A group of former NFL players who claim the league encouraged them to abuse painkillers can’t get more time to amend their proposed class action in order to assert a fresh racketeering claim through the addition of a new player, a California federal judge ruled Tuesday.
A newly disclosed warning letter to Pfizer is setting off a chain reaction that will likely delay a generic version of Teva’s blockbuster Copaxone, one of the world’s best-selling drugs. Here’s a look at the remarkable development and other U.S. Food and Drug Administration warnings announced in recent days.
The U.S. Supreme Court on Tuesday declined to review the New Mexico Supreme Court’s finding that BNSF Railway Co. can be held liable for the death of a conductor who reportedly fell off a train operating within the speed limit.
A California federal judge has refused to grant class certification to Nissan Infiniti owners who sued the automaker over entertainment systems that allegedly didn’t live up to advertised promises, finding that Nissan’s advertising wasn’t widespread enough to presume all possible class members actually saw and relied on it.
A North Carolina man died from an excess of chemical ingredients in the Fresenius drug NaturaLyte, an expert witness testified Tuesday in a bellwether trial over the medication.
The Supreme Court on Tuesday declined to hear a pension fund’s appeal of the dismissal of its claims Zenith American Solutions mismanaged $2.4 million of its funds.
The U.S. Supreme Court said Monday it would not hear arguments following a Third Circuit decision forcing a law firm to set aside a share of proceeds into a common benefit fund after helping settle a batch of product liability suits in Illinois over GlaxoSmithKline PLC’s diabetes drug Avandia.
Prosecutors on Monday asked a Massachusetts federal judge to exclude exhibits showing the layout of a compounding pharmacy linked to the deadly 2012 meningitis outbreak, saying that the diagrams — created by the defense team for a pharmacist facing murder charges — are misleading.
Keurig Green Mountain Inc. has struck a $5.8 million deal with the U.S. Consumer Product Safety Commission to end allegations that the company knew a defect in its coffee makers was giving customers second- and third-degree burns but didn't take any action, the agency said Tuesday.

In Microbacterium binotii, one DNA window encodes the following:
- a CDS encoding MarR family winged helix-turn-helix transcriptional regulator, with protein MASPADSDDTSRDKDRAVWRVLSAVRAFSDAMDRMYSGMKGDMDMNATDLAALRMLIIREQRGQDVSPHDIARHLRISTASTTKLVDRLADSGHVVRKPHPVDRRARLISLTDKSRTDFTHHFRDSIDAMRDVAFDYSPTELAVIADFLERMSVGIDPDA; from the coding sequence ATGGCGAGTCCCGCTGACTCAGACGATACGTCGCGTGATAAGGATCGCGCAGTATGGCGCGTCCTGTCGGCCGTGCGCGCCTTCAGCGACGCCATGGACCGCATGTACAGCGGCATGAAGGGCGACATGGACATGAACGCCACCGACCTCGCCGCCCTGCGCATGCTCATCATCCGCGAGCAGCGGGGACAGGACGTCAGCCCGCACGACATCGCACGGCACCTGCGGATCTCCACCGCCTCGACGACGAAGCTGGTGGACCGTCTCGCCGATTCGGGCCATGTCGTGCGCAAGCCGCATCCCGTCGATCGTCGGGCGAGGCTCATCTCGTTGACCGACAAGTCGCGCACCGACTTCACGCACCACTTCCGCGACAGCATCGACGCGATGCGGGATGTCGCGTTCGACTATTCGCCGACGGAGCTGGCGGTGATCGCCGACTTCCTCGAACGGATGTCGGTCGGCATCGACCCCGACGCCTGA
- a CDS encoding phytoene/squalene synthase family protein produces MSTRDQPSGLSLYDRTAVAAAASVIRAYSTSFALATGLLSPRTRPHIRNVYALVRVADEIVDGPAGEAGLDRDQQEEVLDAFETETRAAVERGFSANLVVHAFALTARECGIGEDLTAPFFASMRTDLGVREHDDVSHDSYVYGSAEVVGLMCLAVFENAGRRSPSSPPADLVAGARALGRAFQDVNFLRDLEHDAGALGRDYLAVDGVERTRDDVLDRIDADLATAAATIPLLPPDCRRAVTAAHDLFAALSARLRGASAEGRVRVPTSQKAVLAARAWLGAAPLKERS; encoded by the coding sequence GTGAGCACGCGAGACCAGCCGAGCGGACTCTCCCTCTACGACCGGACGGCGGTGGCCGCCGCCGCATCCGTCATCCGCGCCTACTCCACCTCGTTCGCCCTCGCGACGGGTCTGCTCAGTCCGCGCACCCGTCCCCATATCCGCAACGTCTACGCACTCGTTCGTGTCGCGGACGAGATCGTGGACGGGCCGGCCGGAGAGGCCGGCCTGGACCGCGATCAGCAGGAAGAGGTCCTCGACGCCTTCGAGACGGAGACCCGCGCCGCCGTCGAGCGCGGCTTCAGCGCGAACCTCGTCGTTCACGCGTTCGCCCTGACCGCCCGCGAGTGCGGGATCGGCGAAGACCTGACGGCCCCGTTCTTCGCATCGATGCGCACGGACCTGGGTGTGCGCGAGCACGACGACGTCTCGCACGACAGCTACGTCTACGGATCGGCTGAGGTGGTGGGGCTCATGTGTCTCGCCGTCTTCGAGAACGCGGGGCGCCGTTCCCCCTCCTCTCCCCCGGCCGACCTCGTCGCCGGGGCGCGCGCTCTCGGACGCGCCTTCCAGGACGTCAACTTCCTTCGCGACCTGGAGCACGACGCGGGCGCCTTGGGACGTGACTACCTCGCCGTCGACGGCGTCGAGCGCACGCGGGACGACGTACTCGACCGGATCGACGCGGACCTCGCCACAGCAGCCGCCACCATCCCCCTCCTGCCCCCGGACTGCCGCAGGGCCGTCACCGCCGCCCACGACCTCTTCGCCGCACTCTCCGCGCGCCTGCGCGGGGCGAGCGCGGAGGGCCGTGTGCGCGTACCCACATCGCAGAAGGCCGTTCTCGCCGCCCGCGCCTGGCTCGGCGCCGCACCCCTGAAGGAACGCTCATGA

Class counsel for a nationwide group of corn producers, as well as groups from eight states, in multidistrict litigation over Syngenta’s allegedly false promotion of genetically modified corn accused several law firms of trying to steal their clients, asking a Kansas federal court Friday to direct the firms to stay away.
An Illinois school bus company’s latest complaint claiming Navistar International Corp. ran a racketeering enterprise involving the sale of buses with defective brakes and engines is just as flawed as the one a federal judge dismissed in December, Navistar has told the court.
The U.S. Supreme Court on Tuesday declined to review the question of whether the Fifth Circuit applied the wrong laws when it revived a $400 million suit against Vicinay Cadenas over the failure of an allegedly faulty marine chain at an offshore oil and gas facility.
The U.S. Supreme Court refused Tuesday to take on a would-be whistleblower’s False Claims Act suit, repeatedly rejected by the Fifth Circuit, accusing government contractors such as Northrop Grumman Corp. and Bombardier Inc. of reusing aircraft parts from a crashed plane.
Samsung Electronics America Inc. and a party suing it have both formally opposed consolidating four proposed class actions in New York and California into multidistrict litigation alleging that Samsung has ignored overheating dangers in models other than the Galaxy Note 7, which was recalled after dozens burst into flames.
A Ninth Circuit panel on Friday seemed skeptical that a proposed class action alleging Amgen pushed off-label uses of an anemia drug was filed within the statute of limitations, repeatedly asking whether the clock started running when the plaintiff and others filed a separate suit over the drug’s pricing years earlier.
Union Pacific Railroad Co. was improperly found liable for an employee's injuries, the Illinois Supreme Court ruled Friday, finding that railroad employers can pass off workplace injury liability to a third party in certain cases.
A market leader in consumer drone technology was hit with a putative class action Thursday in Pennsylvania federal court spurred by an allegedly harmful firmware update in December 2015 that rendered certain commercial drones in its "Phantom 2" line unable to record video and take photos.